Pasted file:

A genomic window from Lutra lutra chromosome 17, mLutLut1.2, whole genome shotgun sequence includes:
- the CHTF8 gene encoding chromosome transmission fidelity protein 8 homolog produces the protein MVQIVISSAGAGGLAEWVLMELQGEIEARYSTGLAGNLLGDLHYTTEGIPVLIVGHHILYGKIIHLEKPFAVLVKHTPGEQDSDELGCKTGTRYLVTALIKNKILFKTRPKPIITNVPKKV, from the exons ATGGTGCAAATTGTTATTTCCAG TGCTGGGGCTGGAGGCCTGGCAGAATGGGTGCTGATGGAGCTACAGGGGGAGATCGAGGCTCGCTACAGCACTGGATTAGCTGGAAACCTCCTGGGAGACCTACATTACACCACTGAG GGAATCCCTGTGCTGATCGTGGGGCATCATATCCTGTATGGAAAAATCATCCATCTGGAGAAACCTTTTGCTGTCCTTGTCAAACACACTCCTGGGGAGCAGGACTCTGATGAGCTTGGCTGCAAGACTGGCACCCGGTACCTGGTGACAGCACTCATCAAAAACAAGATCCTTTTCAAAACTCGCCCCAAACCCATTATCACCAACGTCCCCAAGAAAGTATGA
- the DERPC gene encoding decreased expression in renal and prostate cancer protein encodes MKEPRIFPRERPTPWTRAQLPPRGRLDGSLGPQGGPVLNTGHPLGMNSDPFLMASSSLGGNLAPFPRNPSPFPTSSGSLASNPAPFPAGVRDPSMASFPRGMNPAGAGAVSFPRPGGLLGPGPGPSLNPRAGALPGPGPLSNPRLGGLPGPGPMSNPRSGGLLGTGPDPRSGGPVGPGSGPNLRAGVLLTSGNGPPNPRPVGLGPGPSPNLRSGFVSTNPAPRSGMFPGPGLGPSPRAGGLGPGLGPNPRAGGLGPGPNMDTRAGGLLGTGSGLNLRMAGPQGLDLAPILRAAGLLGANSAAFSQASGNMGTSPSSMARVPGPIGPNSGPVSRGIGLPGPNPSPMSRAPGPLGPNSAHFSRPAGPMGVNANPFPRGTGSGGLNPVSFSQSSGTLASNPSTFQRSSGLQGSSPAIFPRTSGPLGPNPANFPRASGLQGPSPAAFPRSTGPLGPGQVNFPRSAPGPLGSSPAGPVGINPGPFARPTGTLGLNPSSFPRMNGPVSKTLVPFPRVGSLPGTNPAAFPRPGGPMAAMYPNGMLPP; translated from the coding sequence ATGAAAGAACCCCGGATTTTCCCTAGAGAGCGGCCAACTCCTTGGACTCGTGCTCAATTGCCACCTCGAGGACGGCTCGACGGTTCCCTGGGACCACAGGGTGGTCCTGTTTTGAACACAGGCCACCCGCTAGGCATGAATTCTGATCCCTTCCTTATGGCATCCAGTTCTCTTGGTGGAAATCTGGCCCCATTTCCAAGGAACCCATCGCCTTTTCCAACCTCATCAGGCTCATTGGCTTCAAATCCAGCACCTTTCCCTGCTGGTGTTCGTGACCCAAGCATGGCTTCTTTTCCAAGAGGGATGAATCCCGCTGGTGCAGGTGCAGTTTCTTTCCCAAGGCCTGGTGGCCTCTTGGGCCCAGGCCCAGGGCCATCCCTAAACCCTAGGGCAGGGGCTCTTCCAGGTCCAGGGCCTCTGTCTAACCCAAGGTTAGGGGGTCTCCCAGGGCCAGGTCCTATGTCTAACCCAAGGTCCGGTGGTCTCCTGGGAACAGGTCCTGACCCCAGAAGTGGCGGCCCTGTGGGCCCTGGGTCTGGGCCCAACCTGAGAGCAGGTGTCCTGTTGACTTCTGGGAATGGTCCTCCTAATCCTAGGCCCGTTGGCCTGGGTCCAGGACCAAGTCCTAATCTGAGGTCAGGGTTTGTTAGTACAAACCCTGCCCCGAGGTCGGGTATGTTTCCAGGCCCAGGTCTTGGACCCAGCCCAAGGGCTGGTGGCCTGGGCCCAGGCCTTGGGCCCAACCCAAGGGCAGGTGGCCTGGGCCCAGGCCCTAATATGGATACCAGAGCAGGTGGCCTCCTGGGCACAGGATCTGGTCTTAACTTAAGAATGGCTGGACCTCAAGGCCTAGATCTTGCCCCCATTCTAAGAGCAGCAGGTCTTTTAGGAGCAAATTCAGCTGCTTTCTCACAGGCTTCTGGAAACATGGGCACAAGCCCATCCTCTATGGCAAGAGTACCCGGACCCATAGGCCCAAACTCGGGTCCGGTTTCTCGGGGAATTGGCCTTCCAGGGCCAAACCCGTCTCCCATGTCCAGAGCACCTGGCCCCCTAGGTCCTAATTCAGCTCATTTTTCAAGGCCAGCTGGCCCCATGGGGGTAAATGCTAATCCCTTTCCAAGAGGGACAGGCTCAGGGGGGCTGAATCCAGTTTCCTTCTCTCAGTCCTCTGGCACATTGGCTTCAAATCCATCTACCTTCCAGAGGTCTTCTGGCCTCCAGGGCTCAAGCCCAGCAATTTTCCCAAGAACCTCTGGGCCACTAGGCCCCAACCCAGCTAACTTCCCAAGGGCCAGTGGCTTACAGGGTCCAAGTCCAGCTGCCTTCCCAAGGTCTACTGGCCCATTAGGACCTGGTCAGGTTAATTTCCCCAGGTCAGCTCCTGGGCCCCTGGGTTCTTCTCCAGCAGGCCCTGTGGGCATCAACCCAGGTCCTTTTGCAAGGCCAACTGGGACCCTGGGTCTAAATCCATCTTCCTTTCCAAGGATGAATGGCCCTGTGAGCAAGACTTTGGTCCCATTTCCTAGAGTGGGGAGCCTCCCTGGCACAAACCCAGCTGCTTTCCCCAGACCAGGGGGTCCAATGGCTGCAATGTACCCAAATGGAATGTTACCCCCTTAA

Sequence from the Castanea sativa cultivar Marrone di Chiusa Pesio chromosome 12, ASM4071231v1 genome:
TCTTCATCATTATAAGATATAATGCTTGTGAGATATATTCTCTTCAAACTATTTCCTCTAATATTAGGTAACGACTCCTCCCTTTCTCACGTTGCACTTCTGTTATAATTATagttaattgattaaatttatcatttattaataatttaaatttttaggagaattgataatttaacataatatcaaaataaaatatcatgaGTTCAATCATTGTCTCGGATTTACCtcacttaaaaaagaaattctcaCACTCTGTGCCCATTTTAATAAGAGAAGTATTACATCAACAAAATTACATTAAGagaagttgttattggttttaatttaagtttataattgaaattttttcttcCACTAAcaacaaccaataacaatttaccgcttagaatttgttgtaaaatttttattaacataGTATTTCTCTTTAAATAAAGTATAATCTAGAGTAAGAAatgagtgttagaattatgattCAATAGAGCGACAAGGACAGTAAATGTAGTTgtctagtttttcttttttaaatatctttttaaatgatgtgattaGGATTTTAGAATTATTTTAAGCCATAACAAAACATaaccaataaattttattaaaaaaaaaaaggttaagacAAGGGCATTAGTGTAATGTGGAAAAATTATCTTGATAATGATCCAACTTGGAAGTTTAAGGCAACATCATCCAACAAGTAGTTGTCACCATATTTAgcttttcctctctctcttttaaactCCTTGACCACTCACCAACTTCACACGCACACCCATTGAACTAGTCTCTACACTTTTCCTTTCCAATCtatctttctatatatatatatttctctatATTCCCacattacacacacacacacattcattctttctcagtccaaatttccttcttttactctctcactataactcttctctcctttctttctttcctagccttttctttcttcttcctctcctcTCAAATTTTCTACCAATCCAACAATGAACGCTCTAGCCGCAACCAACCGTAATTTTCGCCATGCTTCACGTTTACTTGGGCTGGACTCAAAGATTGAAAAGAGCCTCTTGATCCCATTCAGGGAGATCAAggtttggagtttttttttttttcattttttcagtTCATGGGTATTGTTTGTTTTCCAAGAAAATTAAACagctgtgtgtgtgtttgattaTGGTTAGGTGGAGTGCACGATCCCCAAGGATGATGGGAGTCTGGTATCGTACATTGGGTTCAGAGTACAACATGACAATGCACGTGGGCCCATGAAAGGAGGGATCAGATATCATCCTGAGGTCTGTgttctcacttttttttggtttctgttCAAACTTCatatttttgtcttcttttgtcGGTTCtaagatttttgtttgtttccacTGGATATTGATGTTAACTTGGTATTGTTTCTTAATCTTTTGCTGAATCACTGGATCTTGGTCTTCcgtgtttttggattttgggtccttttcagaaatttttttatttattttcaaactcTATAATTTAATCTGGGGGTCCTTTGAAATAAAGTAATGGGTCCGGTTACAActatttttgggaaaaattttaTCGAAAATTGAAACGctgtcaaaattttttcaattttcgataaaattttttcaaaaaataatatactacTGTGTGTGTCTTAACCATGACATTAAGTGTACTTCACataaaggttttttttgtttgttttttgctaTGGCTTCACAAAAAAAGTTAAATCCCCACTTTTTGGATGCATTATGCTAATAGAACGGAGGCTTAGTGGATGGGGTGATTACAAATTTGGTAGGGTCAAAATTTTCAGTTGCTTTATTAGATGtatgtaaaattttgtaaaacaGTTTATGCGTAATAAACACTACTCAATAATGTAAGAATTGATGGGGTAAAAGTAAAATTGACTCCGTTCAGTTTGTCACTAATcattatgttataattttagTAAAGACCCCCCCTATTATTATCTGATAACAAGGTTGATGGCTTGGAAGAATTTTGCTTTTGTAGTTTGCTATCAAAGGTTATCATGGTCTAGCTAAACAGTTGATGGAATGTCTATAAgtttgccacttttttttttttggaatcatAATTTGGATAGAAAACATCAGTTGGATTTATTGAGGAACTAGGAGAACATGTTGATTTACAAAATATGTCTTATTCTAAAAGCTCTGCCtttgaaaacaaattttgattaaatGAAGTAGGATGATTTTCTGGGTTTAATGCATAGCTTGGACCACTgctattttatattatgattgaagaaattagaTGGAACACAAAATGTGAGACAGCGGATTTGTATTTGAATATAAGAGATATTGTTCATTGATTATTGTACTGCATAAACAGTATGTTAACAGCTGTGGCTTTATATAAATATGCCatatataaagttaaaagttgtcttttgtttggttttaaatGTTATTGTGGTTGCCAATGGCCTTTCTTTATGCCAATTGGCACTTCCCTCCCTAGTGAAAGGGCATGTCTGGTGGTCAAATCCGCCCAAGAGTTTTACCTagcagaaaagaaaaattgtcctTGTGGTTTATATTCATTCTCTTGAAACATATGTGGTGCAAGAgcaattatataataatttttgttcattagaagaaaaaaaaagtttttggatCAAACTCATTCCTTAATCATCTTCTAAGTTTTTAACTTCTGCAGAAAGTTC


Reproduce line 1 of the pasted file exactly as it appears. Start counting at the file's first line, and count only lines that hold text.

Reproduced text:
A genomic window from Lutra lutra chromosome 17, mLutLut1.2, whole genome shotgun sequence includes: